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By National Geographic Education Staff
Wednesday, June 20, 2012
The National Geographic Society recognizes explorers from traditional and emerging fields through three programs—Explorers-in-Residence, Emerging Explorers, and Fellows—that bring you exciting new discoveries direct from the field.
Explorers recommend fiction and non-fiction books for children, young adults, and students.
Children ages 4-8
Everybody Poops, by Taro Gomi and Amanda Mayer Stinchecum
—Sasha Kramer, ecologist, Emerging Explorer and Blackstone Innovation Challenge Grantee
Children ages 9-12
The Phantom Tollbooth, by Norton Juster. “That was a foundational book for me as a kid. It’s a great metaphor for exploration in our own world and understanding different cultures. We need to be able to understand other cultures and respect them, but also ask the right questions so we can come into our own world.”
—Sarah Parcak, archaeologist, Egyptologist, and Emerging Explorer
Touch the Sky, by Barrington Irving. “It’s a book I did with Scholastic and it is supposed to come out pretty soon, it’s about some of my stories.”
—Barrington Irving, pilot, educator, and Emerging Explorer
National Geographic Kids Everything Big Cats: Pictures to Purr About and Info to Make You Roar!, by Elizabeth Carney.
—Dereck and Beverly Joubert, filmmakers, conservationists, and Explorers-in-Residence
Seven Miles Down, by Jacques Piccard. “If people are interested in [underwater exploration and the DEEPSEA CHALLENGE], this is a good book to read. It was written right after their dive in 1960.”
—James Cameron, filmmaker, inventor, and Explorer-in-Residence
The Times Atlas of the World, by Times Books Limited. “An atlas is a book of dreams. You can dream about where you want to go, what you want to do, and the adventures you want to go on.”
—Daniel Raven-Ellison, guerrilla geographer and Emerging Explorer
Deer and the Tiger, by George B. Schaller. “Any Indian conservationist has read this book and it has influenced a whole generation of Indians to get into wildlife and conservation. It’s an old book, but it is a fabulous book.”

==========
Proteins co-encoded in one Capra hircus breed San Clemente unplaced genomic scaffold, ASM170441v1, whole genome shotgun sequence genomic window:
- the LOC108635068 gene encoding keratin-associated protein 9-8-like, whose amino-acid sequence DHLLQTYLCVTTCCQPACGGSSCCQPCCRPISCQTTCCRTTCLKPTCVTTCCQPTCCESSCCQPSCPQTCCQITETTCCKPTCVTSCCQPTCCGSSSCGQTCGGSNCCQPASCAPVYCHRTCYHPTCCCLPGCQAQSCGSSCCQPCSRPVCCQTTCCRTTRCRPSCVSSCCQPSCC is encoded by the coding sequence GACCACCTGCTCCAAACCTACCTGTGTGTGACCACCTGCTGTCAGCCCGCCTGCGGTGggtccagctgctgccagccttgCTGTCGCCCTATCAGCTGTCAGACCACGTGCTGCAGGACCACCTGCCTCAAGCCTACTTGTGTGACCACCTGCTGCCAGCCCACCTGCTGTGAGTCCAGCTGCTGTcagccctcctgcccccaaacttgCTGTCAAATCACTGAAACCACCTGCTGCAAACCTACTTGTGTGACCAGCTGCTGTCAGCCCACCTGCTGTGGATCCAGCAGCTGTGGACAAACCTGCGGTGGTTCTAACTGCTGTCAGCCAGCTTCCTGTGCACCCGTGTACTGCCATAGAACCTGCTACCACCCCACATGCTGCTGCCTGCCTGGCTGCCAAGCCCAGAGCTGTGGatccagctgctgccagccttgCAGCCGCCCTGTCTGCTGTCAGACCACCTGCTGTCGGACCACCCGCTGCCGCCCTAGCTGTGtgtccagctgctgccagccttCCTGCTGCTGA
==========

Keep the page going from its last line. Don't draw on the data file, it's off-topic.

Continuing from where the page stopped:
—Krithi Karanth, conservation biologist and Emerging Explorer
The Alchemist, by Paulo Coelho. “It’s a great book because it is about journeys, crossing countries, and different explorations.”
—Patrick Meier, crisis mapper and Emerging Explorer
Life on Earth, by David Attenborough. “It takes you through the story of evolution and introduced me to this incredible world of animals out there that I had no idea existed or the path to their existence.”
—Lucy Cooke, zoologist, filmmaker, and Emerging Explorer
A Short History of Nearly Everything, by Bill Bryson. “It is awesome, it just makes everything in science accessible and he is such a great writer.”
—Jeffrey Rose, archaeologist and Emerging Explorer
Side by Side, by Sami Adwan, Dan Bar-On, Eyal Naveh and Peace Research Institute in the Middle East. “Really, I’d recommend any book by Sami Adwan.”
—Aziz Abu Sarah, cultural educator and Emerging Explorer
Guns, Germs, and Steel: The Fates of Human Societies, by Jared Diamond. “For teens and young adults, I’d recommend most books by Jared Diamond.”
—Fredrik Hiebert, archaeologist and Fellow
At Play in the Fields of the Lord, by Peter Matthiessen.
—Johan Reinhard, anthropologist and Explorer-in-Residence
The Last Speakers: The Quest to Save the World's Most Endangered Languages, by K. David Harrison.
—David Harrison, linguist and Fellow
My Family and Other Animals, by Gerald Durrell.
—Enric Sala, marine ecologist and Explorer-in-Residence
The Human, The Orchid, and the Octopus: Exploring and Conserving Our Natural World, by Jacques Cousteau and Susan Schiefelbein.
—Alexandra Cousteau, social environmental advocate and Emerging Explorer
Genghis Khan and the Making of the Modern World, by Jack Weatherford.
—Albert Lin, research scientist, engineer, and Emerging Explorer
Collapse: How Societies Choose to Fail or Succeed, by Jared Diamond.
—Jose Urteaga, marine biologist, conservationist, and Emerging Explorer
The Universe Below: Discovering the Secrets of the Deep Sea, by William J. Broad.
—Katy Croff Bell, archaeological oceanographer, and Emerging Explorer
The Last Oasis: Facing Water Scarcity, by Sandra Postel.
—Osvel Huerta, conservationist and Emerging Explorer
Bonk: The Curious Coupling of Science and Sex, by Mary Roach.
—Jorn Hurum, paleontologist and Emerging Explorer
Conservation Biology for All, by Cagan Sekercioglu
—Cagan Sekercioglu, ornithologist, conservationist, and Emerging Explorer
The Demon-Haunted World: Science as a Candle in the Dark, by Carl Sagan and Ann Druyan.
—Kevin Hand, planetary scientist, astrobiologist and Emerging Explorer
Term Part of Speech Definition Encyclopedic Entry Emerging Explorer Noun
an adventurer, scientist, innovator, or storyteller recognized by National Geographic for their visionary work while still early in their careers.
person who studies unknown areas.
pre-eminent explorers and scientists collaborating with the National Geographic Society to make groundbreaking discoveries that generate critical scientific information, conservation-related initiatives and compelling stories.
National Geographic Fellow Noun
experts who provide the National Geographic Society with consultation on projects, education and outreach, and environmental and public policy.
National Geographic Society Noun
(1888) organization whose mission is "Inspiring people to care about the planet."